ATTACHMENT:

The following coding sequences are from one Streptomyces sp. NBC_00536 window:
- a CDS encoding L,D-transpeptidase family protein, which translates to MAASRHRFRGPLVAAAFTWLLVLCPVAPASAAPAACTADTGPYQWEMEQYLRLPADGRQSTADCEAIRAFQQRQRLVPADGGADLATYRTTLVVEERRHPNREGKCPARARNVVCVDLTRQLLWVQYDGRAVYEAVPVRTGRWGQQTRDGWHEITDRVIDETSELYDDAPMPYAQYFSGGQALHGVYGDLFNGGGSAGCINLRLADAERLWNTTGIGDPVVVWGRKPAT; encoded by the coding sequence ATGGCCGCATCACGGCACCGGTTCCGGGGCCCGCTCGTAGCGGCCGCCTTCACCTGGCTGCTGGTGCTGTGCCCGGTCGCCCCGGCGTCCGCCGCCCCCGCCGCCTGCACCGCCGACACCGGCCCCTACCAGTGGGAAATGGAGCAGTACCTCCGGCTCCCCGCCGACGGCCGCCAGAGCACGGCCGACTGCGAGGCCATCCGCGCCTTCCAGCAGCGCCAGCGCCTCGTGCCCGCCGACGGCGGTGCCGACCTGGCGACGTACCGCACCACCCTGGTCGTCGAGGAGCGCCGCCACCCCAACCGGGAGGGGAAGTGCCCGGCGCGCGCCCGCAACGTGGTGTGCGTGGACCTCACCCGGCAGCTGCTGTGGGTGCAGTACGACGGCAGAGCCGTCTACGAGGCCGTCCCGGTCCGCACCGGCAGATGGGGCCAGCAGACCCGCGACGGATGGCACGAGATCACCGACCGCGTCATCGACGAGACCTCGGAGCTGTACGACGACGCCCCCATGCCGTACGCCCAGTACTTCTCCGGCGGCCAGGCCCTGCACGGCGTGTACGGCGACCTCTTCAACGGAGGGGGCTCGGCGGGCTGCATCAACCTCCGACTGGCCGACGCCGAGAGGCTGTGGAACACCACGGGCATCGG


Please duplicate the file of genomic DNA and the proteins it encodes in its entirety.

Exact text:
The following coding sequences are from one Streptomyces sp. NBC_00536 window:
- a CDS encoding L,D-transpeptidase family protein, which translates to MAASRHRFRGPLVAAAFTWLLVLCPVAPASAAPAACTADTGPYQWEMEQYLRLPADGRQSTADCEAIRAFQQRQRLVPADGGADLATYRTTLVVEERRHPNREGKCPARARNVVCVDLTRQLLWVQYDGRAVYEAVPVRTGRWGQQTRDGWHEITDRVIDETSELYDDAPMPYAQYFSGGQALHGVYGDLFNGGGSAGCINLRLADAERLWNTTGIGDPVVVWGRKPAT; encoded by the coding sequence ATGGCCGCATCACGGCACCGGTTCCGGGGCCCGCTCGTAGCGGCCGCCTTCACCTGGCTGCTGGTGCTGTGCCCGGTCGCCCCGGCGTCCGCCGCCCCCGCCGCCTGCACCGCCGACACCGGCCCCTACCAGTGGGAAATGGAGCAGTACCTCCGGCTCCCCGCCGACGGCCGCCAGAGCACGGCCGACTGCGAGGCCATCCGCGCCTTCCAGCAGCGCCAGCGCCTCGTGCCCGCCGACGGCGGTGCCGACCTGGCGACGTACCGCACCACCCTGGTCGTCGAGGAGCGCCGCCACCCCAACCGGGAGGGGAAGTGCCCGGCGCGCGCCCGCAACGTGGTGTGCGTGGACCTCACCCGGCAGCTGCTGTGGGTGCAGTACGACGGCAGAGCCGTCTACGAGGCCGTCCCGGTCCGCACCGGCAGATGGGGCCAGCAGACCCGCGACGGATGGCACGAGATCACCGACCGCGTCATCGACGAGACCTCGGAGCTGTACGACGACGCCCCCATGCCGTACGCCCAGTACTTCTCCGGCGGCCAGGCCCTGCACGGCGTGTACGGCGACCTCTTCAACGGAGGGGGCTCGGCGGGCTGCATCAACCTCCGACTGGCCGACGCCGAGAGGCTGTGGAACACCACGGGCATCGG